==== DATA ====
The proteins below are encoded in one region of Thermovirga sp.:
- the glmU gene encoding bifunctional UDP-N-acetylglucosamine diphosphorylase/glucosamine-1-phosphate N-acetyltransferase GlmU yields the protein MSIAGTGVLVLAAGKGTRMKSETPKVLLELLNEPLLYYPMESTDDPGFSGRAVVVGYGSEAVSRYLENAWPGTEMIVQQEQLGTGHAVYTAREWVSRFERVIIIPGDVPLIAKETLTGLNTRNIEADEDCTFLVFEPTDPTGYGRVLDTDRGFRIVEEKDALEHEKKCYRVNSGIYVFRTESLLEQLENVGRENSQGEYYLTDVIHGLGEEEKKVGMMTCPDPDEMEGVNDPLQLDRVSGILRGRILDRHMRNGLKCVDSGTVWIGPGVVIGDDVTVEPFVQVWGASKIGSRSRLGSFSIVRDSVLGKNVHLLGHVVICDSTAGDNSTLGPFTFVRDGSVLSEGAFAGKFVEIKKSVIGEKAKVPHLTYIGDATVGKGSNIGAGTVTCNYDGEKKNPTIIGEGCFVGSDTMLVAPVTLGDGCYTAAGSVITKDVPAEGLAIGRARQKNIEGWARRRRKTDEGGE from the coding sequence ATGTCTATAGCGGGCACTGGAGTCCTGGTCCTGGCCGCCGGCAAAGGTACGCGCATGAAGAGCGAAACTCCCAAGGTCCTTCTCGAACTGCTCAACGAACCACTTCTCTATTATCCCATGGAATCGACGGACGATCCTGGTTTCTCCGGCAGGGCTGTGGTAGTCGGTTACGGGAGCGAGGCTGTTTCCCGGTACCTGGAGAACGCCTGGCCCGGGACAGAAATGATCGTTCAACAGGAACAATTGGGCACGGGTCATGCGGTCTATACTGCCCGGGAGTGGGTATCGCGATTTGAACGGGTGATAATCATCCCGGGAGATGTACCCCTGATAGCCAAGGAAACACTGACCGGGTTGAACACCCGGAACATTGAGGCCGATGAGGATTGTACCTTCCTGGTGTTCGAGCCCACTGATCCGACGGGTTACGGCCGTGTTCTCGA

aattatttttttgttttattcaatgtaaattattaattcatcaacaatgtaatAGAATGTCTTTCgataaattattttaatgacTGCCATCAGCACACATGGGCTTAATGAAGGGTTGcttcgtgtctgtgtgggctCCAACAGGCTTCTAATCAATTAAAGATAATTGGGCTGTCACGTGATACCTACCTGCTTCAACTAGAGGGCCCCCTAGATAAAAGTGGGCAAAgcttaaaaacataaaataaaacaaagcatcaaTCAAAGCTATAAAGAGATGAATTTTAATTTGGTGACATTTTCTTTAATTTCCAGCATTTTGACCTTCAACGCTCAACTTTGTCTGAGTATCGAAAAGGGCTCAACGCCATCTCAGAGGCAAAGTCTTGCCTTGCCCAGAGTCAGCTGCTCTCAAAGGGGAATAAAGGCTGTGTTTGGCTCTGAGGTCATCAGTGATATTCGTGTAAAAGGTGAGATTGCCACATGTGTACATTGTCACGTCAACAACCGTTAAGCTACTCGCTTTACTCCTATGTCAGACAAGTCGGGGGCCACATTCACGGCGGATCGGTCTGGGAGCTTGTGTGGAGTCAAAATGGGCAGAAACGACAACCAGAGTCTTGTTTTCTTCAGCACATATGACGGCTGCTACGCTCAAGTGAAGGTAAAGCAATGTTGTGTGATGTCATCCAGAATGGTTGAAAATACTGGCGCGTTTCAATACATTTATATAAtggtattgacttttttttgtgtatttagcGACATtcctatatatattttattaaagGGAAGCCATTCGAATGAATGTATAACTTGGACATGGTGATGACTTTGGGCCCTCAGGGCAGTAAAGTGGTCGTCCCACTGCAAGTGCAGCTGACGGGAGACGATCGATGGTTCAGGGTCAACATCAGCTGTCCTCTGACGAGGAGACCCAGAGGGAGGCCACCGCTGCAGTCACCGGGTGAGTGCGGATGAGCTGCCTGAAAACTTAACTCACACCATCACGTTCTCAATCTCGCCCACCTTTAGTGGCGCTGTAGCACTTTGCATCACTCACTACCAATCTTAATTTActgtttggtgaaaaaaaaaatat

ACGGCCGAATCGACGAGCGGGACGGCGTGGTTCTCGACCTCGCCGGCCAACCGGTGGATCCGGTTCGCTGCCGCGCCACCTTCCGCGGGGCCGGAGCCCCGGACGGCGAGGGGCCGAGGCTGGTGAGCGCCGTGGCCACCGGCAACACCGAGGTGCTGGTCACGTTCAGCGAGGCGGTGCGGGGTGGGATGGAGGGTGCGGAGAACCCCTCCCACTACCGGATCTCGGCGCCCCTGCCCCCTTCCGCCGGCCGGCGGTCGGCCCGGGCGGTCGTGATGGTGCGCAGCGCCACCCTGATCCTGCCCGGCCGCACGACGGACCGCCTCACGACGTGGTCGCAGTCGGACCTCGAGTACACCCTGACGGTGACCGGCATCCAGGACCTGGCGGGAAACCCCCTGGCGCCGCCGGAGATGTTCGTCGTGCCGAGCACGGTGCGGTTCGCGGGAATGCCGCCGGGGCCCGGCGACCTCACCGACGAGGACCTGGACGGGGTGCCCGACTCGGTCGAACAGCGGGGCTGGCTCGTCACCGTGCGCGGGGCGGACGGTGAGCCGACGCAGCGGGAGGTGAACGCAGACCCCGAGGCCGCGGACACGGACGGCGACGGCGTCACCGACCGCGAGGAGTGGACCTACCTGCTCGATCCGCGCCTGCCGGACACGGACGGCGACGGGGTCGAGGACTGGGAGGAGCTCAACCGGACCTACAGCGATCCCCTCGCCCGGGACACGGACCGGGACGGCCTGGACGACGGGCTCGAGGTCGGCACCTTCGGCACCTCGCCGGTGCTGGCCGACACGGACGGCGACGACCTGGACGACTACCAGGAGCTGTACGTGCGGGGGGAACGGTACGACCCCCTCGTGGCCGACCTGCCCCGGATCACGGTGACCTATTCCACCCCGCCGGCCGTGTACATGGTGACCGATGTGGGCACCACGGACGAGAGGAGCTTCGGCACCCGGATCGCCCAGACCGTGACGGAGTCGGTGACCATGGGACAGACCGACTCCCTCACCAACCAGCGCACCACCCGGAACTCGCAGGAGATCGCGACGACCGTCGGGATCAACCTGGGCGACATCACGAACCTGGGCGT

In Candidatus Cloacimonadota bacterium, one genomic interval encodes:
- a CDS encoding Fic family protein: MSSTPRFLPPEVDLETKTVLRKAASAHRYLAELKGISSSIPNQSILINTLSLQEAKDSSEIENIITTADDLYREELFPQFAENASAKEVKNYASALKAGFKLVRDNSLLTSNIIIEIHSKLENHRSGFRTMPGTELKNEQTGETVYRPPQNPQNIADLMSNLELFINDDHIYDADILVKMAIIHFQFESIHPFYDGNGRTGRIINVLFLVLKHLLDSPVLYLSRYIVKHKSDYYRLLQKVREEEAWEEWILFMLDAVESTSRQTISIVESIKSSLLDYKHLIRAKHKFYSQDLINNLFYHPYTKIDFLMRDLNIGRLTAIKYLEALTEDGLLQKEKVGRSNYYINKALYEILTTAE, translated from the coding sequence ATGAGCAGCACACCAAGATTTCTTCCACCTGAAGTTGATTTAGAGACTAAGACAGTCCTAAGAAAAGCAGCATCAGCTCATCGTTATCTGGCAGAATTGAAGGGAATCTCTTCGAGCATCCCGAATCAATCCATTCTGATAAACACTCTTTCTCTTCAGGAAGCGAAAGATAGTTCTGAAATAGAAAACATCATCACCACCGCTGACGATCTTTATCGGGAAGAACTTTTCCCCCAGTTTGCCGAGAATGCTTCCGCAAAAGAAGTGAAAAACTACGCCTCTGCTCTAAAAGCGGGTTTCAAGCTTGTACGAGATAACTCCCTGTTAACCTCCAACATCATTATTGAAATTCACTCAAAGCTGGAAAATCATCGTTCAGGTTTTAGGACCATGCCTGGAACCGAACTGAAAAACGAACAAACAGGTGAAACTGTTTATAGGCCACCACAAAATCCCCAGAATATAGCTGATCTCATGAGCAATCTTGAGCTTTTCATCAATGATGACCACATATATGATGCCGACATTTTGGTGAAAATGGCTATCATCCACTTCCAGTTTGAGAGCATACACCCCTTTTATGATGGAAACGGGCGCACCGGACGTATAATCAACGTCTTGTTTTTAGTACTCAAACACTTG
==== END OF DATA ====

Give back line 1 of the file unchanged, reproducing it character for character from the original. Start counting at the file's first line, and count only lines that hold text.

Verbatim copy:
The proteins below are encoded in one region of Thermovirga sp.: